Notes from chapters on fasting in âFath al-Bari'
By Ibn Hajar al-'Asqalani
Here a few useful notes the first few chapters of âKitab as-Sawmâ in Ibn Hajar al-'Asqalani's âFath al-Bariâ (4/123 onwards):
1 - The lexical and Sharâi definitions of Ű§ÙŰ”ÙÙ
âLinguistically, siyam is to refrain from something. Sharâan, it is to hold back from something specific for a specific amount of time, under specific conditionsâŠit is said to the knight who has refrained from joining an expedition for some time that he is saâim. And in the Sharâ, it is that one who is tasked with this obligation is to refrain from food, drink, sexual pleasure, and vomiting from sunrise to sunset.â
2 - Fasting is a shield:
ââŠand the narrations that are related to this show that it is a shield from the Hellfire, and this is what Ibn âAbd al-Barr opined.
As for the author of âan-Nihayah,â he said: âWhat is meant by it being a shield is that it protects the person from that which can harm him of desires.â
al-Qurtubi said: âIt is a curtain.â So, it is a must for the one fasting to avoid that which will corrupt him and decrease his rewardâŠ
ÙÙAnd al-âIyad said in âal-Ikmalâ: âIt is a shield from sins or the Fire, or both of these,â and an-Nawawi took this opinion.â
3 - The meaning of ââŠÙ ÙŰ§ ÙŰŹÙÙâŠâ:
âThis means that he should not do anything that is customary of the ignorant people, such as making foolish noises, fooling around, etcâŠal-Qurtubi said: âIt is not to be understood here that this is allowed when one is not fasting. Rather, it is even more incumbent to avoid such things when one is fasting.â"
4 - The various levels of fasting:
âAnd Ibn al-âArabi narrated from some of the ascetics that they said that fasting is of four types:
1) the fast of the layman, and that is from food, drink, and sex;
2) the fast of the chosen among the layman, and that is by avoiding all the forbidden statements and actions;
3) the fast of the chosen people, and that is to abstain from everything but the remembrance and worship of Allah; and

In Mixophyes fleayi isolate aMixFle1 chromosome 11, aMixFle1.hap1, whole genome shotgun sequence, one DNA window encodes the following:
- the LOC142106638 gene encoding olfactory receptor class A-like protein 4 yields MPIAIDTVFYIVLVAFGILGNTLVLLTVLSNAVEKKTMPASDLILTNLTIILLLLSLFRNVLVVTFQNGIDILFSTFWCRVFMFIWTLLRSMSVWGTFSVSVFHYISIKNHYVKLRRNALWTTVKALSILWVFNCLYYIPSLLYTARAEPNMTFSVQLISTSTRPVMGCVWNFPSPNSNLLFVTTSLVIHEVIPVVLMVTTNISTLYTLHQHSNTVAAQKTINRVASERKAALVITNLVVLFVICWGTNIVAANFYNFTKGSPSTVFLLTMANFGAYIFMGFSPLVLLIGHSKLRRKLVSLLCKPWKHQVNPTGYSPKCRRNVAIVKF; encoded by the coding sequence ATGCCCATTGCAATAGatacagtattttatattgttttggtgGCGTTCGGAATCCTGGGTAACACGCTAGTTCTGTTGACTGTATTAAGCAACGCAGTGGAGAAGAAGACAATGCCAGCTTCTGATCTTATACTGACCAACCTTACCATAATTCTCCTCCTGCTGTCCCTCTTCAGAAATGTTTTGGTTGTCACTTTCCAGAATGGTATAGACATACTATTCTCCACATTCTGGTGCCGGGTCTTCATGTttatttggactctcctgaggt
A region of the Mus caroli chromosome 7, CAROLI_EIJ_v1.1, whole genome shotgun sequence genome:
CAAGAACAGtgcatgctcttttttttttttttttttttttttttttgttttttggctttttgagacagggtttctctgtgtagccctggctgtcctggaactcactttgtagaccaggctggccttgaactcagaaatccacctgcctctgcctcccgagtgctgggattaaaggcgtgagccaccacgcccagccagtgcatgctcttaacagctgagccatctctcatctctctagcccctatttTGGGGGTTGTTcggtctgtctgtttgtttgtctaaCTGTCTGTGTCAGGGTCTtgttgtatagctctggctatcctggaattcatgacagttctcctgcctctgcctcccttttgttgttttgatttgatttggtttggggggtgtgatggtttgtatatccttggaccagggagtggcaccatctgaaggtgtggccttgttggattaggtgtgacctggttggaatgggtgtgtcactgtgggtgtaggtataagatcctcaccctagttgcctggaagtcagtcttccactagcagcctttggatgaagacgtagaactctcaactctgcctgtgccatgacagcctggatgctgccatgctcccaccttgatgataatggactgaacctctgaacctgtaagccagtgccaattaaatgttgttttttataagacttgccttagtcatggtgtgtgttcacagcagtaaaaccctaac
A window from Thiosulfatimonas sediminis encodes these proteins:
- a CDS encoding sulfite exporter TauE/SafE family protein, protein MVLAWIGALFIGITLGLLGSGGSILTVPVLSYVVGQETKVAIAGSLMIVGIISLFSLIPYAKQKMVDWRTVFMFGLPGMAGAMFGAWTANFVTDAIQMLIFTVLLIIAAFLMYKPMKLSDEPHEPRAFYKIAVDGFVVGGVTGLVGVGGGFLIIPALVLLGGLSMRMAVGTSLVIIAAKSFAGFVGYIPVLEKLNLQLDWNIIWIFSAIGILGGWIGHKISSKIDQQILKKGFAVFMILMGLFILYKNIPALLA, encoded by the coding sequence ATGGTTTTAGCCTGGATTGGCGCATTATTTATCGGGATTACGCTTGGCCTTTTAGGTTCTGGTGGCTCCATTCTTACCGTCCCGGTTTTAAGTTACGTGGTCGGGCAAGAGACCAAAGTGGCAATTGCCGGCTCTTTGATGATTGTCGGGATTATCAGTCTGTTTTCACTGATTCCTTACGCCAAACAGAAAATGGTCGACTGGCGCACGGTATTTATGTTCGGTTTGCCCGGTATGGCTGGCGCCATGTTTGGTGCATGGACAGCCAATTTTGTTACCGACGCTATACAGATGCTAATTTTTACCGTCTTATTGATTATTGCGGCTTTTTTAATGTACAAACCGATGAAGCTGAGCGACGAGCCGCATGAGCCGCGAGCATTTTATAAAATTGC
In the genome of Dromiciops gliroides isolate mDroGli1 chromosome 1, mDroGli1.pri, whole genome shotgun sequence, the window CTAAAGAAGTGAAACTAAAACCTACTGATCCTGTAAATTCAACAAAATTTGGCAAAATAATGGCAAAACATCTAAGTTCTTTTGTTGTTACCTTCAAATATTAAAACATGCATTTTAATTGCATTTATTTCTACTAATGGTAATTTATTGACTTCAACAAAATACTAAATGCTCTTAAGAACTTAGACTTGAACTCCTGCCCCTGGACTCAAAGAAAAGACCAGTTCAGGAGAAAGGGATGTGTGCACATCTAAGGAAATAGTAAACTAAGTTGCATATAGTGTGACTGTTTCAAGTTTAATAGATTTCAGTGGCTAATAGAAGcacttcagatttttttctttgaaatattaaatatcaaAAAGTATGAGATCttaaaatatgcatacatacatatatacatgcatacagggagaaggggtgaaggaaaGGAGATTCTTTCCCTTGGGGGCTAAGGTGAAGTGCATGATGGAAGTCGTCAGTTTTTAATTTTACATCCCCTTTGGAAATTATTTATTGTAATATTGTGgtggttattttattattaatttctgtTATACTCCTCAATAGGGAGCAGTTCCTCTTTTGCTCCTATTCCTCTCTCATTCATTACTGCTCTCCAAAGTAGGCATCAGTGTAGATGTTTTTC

4) the special fast of the chosen people, and that is to fast from anything other than Allah, and there is no breaking of this fast until the Day of Resurrection.â"
5 - The meaning of âWhoever fasts Ramadan out of faith, and awaiting his rewardâŠâ:
âWhat is meant by âout of faithâ is that he deeply believes in fasting being an obligation, and âawaiting his rewardâ is that he seeks the reward from Allah.
al-Khattabi said: âThis means he should be energetic and willful, and should fast with the hope of getting a reward and purifying his soul, and he should not look at fasting as a burden, and should not be counting the days until Ramadan is over.â"
6 - âThe fasting person has two instances of joy: when he breaks his fast, and when he meets his Lordâ:
âal-Qurtubi said, in regards to the joy of breaking the fast, that this is because his hunger and thirst are gone, since he can now break his fast, and this is a natural type of happiness. It is also said that his happiness at breaking his fast is because he has completed his worship, been relieved from his Lord, and knows that he is able to fast again with help from Him.
I say that it is possible that the issue is more general than what has been mentioned, as each personâs happiness is in accordance with his different level in regards to his worship. So, there are some that express the permissible happiness, which is the natural joy of being able to eat, and some people express the happiness that is preferredâŠâ.
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